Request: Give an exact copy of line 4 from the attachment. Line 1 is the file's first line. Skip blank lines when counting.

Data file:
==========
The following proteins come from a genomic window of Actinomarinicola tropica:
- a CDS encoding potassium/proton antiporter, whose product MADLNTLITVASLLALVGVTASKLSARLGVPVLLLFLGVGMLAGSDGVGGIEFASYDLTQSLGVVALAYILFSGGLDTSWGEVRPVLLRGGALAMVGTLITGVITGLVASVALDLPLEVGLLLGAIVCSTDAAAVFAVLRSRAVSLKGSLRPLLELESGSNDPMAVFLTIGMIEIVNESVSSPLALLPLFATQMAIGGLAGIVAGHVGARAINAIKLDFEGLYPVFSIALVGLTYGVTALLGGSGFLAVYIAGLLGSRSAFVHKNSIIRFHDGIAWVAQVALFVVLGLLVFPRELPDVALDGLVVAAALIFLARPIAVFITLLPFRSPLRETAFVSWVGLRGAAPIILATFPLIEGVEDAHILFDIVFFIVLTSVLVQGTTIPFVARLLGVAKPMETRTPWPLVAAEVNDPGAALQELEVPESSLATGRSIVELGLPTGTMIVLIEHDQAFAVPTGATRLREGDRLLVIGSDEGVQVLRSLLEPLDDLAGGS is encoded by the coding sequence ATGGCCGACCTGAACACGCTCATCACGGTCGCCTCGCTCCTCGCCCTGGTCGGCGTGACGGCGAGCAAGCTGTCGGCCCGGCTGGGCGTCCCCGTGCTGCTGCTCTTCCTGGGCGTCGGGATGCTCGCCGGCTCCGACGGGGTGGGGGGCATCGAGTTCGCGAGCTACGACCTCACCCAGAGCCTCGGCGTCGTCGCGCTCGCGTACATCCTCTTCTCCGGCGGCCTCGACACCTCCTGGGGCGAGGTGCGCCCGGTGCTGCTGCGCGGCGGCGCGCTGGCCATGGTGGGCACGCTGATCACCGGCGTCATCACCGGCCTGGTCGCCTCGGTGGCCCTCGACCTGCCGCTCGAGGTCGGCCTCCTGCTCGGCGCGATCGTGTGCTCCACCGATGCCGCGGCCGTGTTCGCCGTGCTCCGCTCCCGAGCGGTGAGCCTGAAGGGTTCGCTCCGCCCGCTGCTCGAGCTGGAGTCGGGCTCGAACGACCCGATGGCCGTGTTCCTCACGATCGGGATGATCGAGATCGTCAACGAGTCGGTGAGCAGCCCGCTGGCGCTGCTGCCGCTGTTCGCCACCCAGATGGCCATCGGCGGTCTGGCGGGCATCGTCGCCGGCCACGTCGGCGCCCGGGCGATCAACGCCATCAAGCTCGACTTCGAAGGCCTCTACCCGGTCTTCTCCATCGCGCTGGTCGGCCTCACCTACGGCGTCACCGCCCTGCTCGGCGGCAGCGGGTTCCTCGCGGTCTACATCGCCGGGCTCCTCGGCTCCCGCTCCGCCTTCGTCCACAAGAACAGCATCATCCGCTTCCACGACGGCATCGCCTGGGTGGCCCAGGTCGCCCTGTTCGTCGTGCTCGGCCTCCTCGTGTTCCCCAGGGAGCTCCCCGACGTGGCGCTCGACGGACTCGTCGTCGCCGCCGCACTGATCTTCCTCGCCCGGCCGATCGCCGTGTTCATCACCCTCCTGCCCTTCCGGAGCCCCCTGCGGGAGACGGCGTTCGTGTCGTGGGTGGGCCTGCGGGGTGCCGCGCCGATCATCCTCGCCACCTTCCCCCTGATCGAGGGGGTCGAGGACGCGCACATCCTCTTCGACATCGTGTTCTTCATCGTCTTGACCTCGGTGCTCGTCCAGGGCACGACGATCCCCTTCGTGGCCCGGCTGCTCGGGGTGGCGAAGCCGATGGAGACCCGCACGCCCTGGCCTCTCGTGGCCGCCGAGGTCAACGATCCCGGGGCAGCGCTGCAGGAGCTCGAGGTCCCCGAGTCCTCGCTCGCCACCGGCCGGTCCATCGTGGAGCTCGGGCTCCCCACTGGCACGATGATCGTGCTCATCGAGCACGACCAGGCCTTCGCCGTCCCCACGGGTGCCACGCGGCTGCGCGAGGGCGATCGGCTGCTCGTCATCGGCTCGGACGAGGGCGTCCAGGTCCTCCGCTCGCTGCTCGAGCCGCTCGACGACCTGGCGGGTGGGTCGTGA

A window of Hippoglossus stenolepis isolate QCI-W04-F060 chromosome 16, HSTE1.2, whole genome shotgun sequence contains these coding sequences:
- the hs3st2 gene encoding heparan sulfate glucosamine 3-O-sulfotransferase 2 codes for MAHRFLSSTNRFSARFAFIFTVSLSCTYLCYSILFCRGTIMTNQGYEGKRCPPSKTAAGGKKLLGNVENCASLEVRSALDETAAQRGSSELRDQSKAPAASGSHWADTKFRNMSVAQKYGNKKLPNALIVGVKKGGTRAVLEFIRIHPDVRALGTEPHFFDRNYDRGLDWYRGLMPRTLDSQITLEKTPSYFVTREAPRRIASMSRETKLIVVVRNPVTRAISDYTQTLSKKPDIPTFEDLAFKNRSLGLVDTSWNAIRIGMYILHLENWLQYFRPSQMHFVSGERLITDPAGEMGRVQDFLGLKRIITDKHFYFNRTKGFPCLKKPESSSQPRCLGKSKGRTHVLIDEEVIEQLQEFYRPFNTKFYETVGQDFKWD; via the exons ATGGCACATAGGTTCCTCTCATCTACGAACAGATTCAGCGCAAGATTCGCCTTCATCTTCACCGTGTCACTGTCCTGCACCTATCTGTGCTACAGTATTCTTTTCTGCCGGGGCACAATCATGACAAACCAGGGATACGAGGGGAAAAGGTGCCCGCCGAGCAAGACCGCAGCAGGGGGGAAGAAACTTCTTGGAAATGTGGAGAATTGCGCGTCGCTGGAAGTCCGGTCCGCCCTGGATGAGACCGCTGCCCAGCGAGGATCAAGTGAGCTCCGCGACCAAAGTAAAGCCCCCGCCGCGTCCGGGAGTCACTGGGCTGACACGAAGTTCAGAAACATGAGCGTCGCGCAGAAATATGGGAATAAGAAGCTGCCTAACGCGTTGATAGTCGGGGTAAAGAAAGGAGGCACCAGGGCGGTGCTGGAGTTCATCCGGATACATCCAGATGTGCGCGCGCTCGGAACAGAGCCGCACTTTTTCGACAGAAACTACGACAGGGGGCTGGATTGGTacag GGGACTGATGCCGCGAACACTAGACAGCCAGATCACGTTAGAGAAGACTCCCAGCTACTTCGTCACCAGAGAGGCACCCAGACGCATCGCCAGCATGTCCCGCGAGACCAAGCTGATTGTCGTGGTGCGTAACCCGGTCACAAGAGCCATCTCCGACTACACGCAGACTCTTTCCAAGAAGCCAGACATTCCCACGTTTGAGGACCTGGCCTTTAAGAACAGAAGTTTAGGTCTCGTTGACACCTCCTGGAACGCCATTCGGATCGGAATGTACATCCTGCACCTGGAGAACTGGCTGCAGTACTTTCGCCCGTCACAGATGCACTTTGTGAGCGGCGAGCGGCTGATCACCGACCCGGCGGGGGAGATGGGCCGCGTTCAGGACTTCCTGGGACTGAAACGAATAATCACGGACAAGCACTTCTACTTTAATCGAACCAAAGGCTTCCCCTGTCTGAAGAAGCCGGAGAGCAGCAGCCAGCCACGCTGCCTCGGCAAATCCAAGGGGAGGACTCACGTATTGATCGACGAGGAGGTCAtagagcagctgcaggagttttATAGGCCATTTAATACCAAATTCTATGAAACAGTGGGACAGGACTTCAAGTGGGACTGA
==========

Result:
- the hs3st2 gene encoding heparan sulfate glucosamine 3-O-sulfotransferase 2 codes for MAHRFLSSTNRFSARFAFIFTVSLSCTYLCYSILFCRGTIMTNQGYEGKRCPPSKTAAGGKKLLGNVENCASLEVRSALDETAAQRGSSELRDQSKAPAASGSHWADTKFRNMSVAQKYGNKKLPNALIVGVKKGGTRAVLEFIRIHPDVRALGTEPHFFDRNYDRGLDWYRGLMPRTLDSQITLEKTPSYFVTREAPRRIASMSRETKLIVVVRNPVTRAISDYTQTLSKKPDIPTFEDLAFKNRSLGLVDTSWNAIRIGMYILHLENWLQYFRPSQMHFVSGERLITDPAGEMGRVQDFLGLKRIITDKHFYFNRTKGFPCLKKPESSSQPRCLGKSKGRTHVLIDEEVIEQLQEFYRPFNTKFYETVGQDFKWD; via the exons ATGGCACATAGGTTCCTCTCATCTACGAACAGATTCAGCGCAAGATTCGCCTTCATCTTCACCGTGTCACTGTCCTGCACCTATCTGTGCTACAGTATTCTTTTCTGCCGGGGCACAATCATGACAAACCAGGGATACGAGGGGAAAAGGTGCCCGCCGAGCAAGACCGCAGCAGGGGGGAAGAAACTTCTTGGAAATGTGGAGAATTGCGCGTCGCTGGAAGTCCGGTCCGCCCTGGATGAGACCGCTGCCCAGCGAGGATCAAGTGAGCTCCGCGACCAAAGTAAAGCCCCCGCCGCGTCCGGGAGTCACTGGGCTGACACGAAGTTCAGAAACATGAGCGTCGCGCAGAAATATGGGAATAAGAAGCTGCCTAACGCGTTGATAGTCGGGGTAAAGAAAGGAGGCACCAGGGCGGTGCTGGAGTTCATCCGGATACATCCAGATGTGCGCGCGCTCGGAACAGAGCCGCACTTTTTCGACAGAAACTACGACAGGGGGCTGGATTGGTacag GGGACTGATGCCGCGAACACTAGACAGCCAGATCACGTTAGAGAAGACTCCCAGCTACTTCGTCACCAGAGAGGCACCCAGACGCATCGCCAGCATGTCCCGCGAGACCAAGCTGATTGTCGTGGTGCGTAACCCGGTCACAAGAGCCATCTCCGACTACACGCAGACTCTTTCCAAGAAGCCAGACATTCCCACGTTTGAGGACCTGGCCTTTAAGAACAGAAGTTTAGGTCTCGTTGACACCTCCTGGAACGCCATTCGGATCGGAATGTACATCCTGCACCTGGAGAACTGGCTGCAGTACTTTCGCCCGTCACAGATGCACTTTGTGAGCGGCGAGCGGCTGATCACCGACCCGGCGGGGGAGATGGGCCGCGTTCAGGACTTCCTGGGACTGAAACGAATAATCACGGACAAGCACTTCTACTTTAATCGAACCAAAGGCTTCCCCTGTCTGAAGAAGCCGGAGAGCAGCAGCCAGCCACGCTGCCTCGGCAAATCCAAGGGGAGGACTCACGTATTGATCGACGAGGAGGTCAtagagcagctgcaggagttttATAGGCCATTTAATACCAAATTCTATGAAACAGTGGGACAGGACTTCAAGTGGGACTGA